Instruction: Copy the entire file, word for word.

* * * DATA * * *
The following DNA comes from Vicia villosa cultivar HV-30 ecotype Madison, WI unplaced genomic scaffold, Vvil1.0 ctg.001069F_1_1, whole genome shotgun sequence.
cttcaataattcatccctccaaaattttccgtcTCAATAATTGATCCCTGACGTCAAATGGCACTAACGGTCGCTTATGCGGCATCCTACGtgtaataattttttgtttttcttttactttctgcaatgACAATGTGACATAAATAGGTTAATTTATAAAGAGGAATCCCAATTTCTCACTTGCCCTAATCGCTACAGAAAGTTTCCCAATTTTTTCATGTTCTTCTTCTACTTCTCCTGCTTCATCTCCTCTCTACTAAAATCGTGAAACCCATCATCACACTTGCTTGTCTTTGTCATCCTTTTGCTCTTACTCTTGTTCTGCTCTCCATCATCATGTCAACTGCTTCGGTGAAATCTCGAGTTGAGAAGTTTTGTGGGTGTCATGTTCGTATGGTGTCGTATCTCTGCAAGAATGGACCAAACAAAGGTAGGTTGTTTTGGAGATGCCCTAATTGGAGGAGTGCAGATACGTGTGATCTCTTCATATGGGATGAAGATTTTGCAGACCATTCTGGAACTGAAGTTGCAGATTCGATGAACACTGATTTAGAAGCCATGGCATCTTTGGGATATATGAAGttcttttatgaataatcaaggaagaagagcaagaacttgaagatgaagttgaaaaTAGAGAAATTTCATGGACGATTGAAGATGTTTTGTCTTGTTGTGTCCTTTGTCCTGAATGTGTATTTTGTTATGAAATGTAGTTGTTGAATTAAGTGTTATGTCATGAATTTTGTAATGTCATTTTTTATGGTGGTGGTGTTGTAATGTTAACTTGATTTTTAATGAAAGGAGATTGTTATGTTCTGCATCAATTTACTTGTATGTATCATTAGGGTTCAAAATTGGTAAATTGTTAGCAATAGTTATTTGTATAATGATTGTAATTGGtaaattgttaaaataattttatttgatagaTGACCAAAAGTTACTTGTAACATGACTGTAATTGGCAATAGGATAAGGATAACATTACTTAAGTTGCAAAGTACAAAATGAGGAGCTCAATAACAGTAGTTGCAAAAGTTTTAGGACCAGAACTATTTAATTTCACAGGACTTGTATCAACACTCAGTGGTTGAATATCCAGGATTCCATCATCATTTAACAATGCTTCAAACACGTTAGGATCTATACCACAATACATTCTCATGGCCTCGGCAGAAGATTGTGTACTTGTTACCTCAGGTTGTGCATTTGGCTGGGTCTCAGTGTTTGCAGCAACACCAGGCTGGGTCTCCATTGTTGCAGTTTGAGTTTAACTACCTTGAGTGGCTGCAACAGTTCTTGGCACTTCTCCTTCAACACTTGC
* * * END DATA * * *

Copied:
The following DNA comes from Vicia villosa cultivar HV-30 ecotype Madison, WI unplaced genomic scaffold, Vvil1.0 ctg.001069F_1_1, whole genome shotgun sequence.
cttcaataattcatccctccaaaattttccgtcTCAATAATTGATCCCTGACGTCAAATGGCACTAACGGTCGCTTATGCGGCATCCTACGtgtaataattttttgtttttcttttactttctgcaatgACAATGTGACATAAATAGGTTAATTTATAAAGAGGAATCCCAATTTCTCACTTGCCCTAATCGCTACAGAAAGTTTCCCAATTTTTTCATGTTCTTCTTCTACTTCTCCTGCTTCATCTCCTCTCTACTAAAATCGTGAAACCCATCATCACACTTGCTTGTCTTTGTCATCCTTTTGCTCTTACTCTTGTTCTGCTCTCCATCATCATGTCAACTGCTTCGGTGAAATCTCGAGTTGAGAAGTTTTGTGGGTGTCATGTTCGTATGGTGTCGTATCTCTGCAAGAATGGACCAAACAAAGGTAGGTTGTTTTGGAGATGCCCTAATTGGAGGAGTGCAGATACGTGTGATCTCTTCATATGGGATGAAGATTTTGCAGACCATTCTGGAACTGAAGTTGCAGATTCGATGAACACTGATTTAGAAGCCATGGCATCTTTGGGATATATGAAGttcttttatgaataatcaaggaagaagagcaagaacttgaagatgaagttgaaaaTAGAGAAATTTCATGGACGATTGAAGATGTTTTGTCTTGTTGTGTCCTTTGTCCTGAATGTGTATTTTGTTATGAAATGTAGTTGTTGAATTAAGTGTTATGTCATGAATTTTGTAATGTCATTTTTTATGGTGGTGGTGTTGTAATGTTAACTTGATTTTTAATGAAAGGAGATTGTTATGTTCTGCATCAATTTACTTGTATGTATCATTAGGGTTCAAAATTGGTAAATTGTTAGCAATAGTTATTTGTATAATGATTGTAATTGGtaaattgttaaaataattttatttgatagaTGACCAAAAGTTACTTGTAACATGACTGTAATTGGCAATAGGATAAGGATAACATTACTTAAGTTGCAAAGTACAAAATGAGGAGCTCAATAACAGTAGTTGCAAAAGTTTTAGGACCAGAACTATTTAATTTCACAGGACTTGTATCAACACTCAGTGGTTGAATATCCAGGATTCCATCATCATTTAACAATGCTTCAAACACGTTAGGATCTATACCACAATACATTCTCATGGCCTCGGCAGAAGATTGTGTACTTGTTACCTCAGGTTGTGCATTTGGCTGGGTCTCAGTGTTTGCAGCAACACCAGGCTGGGTCTCCATTGTTGCAGTTTGAGTTTAACTACCTTGAGTGGCTGCAACAGTTCTTGGCACTTCTCCTTCAACACTTGC